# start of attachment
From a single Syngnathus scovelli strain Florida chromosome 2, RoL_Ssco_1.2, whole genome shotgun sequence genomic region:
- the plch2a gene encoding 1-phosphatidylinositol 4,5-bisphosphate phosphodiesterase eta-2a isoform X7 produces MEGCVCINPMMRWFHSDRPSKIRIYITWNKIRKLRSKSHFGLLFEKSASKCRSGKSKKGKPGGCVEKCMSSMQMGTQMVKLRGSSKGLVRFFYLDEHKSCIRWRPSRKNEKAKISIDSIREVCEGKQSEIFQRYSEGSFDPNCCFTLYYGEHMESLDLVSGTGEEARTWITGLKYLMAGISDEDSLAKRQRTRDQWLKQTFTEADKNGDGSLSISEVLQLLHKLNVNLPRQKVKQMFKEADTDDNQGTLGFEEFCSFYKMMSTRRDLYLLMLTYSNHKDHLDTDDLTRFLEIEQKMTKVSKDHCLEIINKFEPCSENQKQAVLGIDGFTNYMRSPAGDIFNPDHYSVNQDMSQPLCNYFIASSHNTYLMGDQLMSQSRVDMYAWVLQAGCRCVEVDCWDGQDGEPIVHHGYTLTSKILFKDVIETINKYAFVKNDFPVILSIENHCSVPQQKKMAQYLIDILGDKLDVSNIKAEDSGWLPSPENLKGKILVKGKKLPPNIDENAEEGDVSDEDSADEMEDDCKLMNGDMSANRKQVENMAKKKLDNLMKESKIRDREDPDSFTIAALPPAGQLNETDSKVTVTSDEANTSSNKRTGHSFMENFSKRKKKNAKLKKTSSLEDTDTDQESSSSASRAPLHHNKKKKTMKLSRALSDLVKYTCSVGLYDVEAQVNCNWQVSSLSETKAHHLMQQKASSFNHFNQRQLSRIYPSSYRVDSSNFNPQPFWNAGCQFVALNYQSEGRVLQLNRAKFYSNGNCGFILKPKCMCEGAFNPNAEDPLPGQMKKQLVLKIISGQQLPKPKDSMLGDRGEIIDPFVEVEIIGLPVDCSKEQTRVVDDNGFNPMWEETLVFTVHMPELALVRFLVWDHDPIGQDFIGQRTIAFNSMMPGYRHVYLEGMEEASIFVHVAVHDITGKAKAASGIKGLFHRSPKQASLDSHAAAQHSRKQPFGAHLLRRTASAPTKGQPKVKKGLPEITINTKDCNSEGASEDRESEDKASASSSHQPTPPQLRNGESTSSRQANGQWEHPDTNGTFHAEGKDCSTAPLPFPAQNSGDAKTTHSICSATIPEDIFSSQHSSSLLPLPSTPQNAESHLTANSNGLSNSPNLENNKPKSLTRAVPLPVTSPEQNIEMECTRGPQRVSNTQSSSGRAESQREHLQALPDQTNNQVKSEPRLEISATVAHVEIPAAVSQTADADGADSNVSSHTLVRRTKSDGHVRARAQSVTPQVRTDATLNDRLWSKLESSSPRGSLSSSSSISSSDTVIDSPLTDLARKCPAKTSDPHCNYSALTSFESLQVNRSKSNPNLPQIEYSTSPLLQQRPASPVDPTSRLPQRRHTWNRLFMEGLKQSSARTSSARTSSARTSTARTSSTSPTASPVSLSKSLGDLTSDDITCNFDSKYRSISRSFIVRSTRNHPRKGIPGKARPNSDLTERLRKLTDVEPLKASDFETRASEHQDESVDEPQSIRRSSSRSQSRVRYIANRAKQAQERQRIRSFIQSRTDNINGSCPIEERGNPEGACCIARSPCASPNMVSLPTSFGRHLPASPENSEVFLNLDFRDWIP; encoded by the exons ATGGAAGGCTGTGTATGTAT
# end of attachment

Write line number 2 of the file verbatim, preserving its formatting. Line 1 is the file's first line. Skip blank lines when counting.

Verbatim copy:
- the plch2a gene encoding 1-phosphatidylinositol 4,5-bisphosphate phosphodiesterase eta-2a isoform X7 produces MEGCVCINPMMRWFHSDRPSKIRIYITWNKIRKLRSKSHFGLLFEKSASKCRSGKSKKGKPGGCVEKCMSSMQMGTQMVKLRGSSKGLVRFFYLDEHKSCIRWRPSRKNEKAKISIDSIREVCEGKQSEIFQRYSEGSFDPNCCFTLYYGEHMESLDLVSGTGEEARTWITGLKYLMAGISDEDSLAKRQRTRDQWLKQTFTEADKNGDGSLSISEVLQLLHKLNVNLPRQKVKQMFKEADTDDNQGTLGFEEFCSFYKMMSTRRDLYLLMLTYSNHKDHLDTDDLTRFLEIEQKMTKVSKDHCLEIINKFEPCSENQKQAVLGIDGFTNYMRSPAGDIFNPDHYSVNQDMSQPLCNYFIASSHNTYLMGDQLMSQSRVDMYAWVLQAGCRCVEVDCWDGQDGEPIVHHGYTLTSKILFKDVIETINKYAFVKNDFPVILSIENHCSVPQQKKMAQYLIDILGDKLDVSNIKAEDSGWLPSPENLKGKILVKGKKLPPNIDENAEEGDVSDEDSADEMEDDCKLMNGDMSANRKQVENMAKKKLDNLMKESKIRDREDPDSFTIAALPPAGQLNETDSKVTVTSDEANTSSNKRTGHSFMENFSKRKKKNAKLKKTSSLEDTDTDQESSSSASRAPLHHNKKKKTMKLSRALSDLVKYTCSVGLYDVEAQVNCNWQVSSLSETKAHHLMQQKASSFNHFNQRQLSRIYPSSYRVDSSNFNPQPFWNAGCQFVALNYQSEGRVLQLNRAKFYSNGNCGFILKPKCMCEGAFNPNAEDPLPGQMKKQLVLKIISGQQLPKPKDSMLGDRGEIIDPFVEVEIIGLPVDCSKEQTRVVDDNGFNPMWEETLVFTVHMPELALVRFLVWDHDPIGQDFIGQRTIAFNSMMPGYRHVYLEGMEEASIFVHVAVHDITGKAKAASGIKGLFHRSPKQASLDSHAAAQHSRKQPFGAHLLRRTASAPTKGQPKVKKGLPEITINTKDCNSEGASEDRESEDKASASSSHQPTPPQLRNGESTSSRQANGQWEHPDTNGTFHAEGKDCSTAPLPFPAQNSGDAKTTHSICSATIPEDIFSSQHSSSLLPLPSTPQNAESHLTANSNGLSNSPNLENNKPKSLTRAVPLPVTSPEQNIEMECTRGPQRVSNTQSSSGRAESQREHLQALPDQTNNQVKSEPRLEISATVAHVEIPAAVSQTADADGADSNVSSHTLVRRTKSDGHVRARAQSVTPQVRTDATLNDRLWSKLESSSPRGSLSSSSSISSSDTVIDSPLTDLARKCPAKTSDPHCNYSALTSFESLQVNRSKSNPNLPQIEYSTSPLLQQRPASPVDPTSRLPQRRHTWNRLFMEGLKQSSARTSSARTSSARTSTARTSSTSPTASPVSLSKSLGDLTSDDITCNFDSKYRSISRSFIVRSTRNHPRKGIPGKARPNSDLTERLRKLTDVEPLKASDFETRASEHQDESVDEPQSIRRSSSRSQSRVRYIANRAKQAQERQRIRSFIQSRTDNINGSCPIEERGNPEGACCIARSPCASPNMVSLPTSFGRHLPASPENSEVFLNLDFRDWIP; encoded by the exons ATGGAAGGCTGTGTATGTAT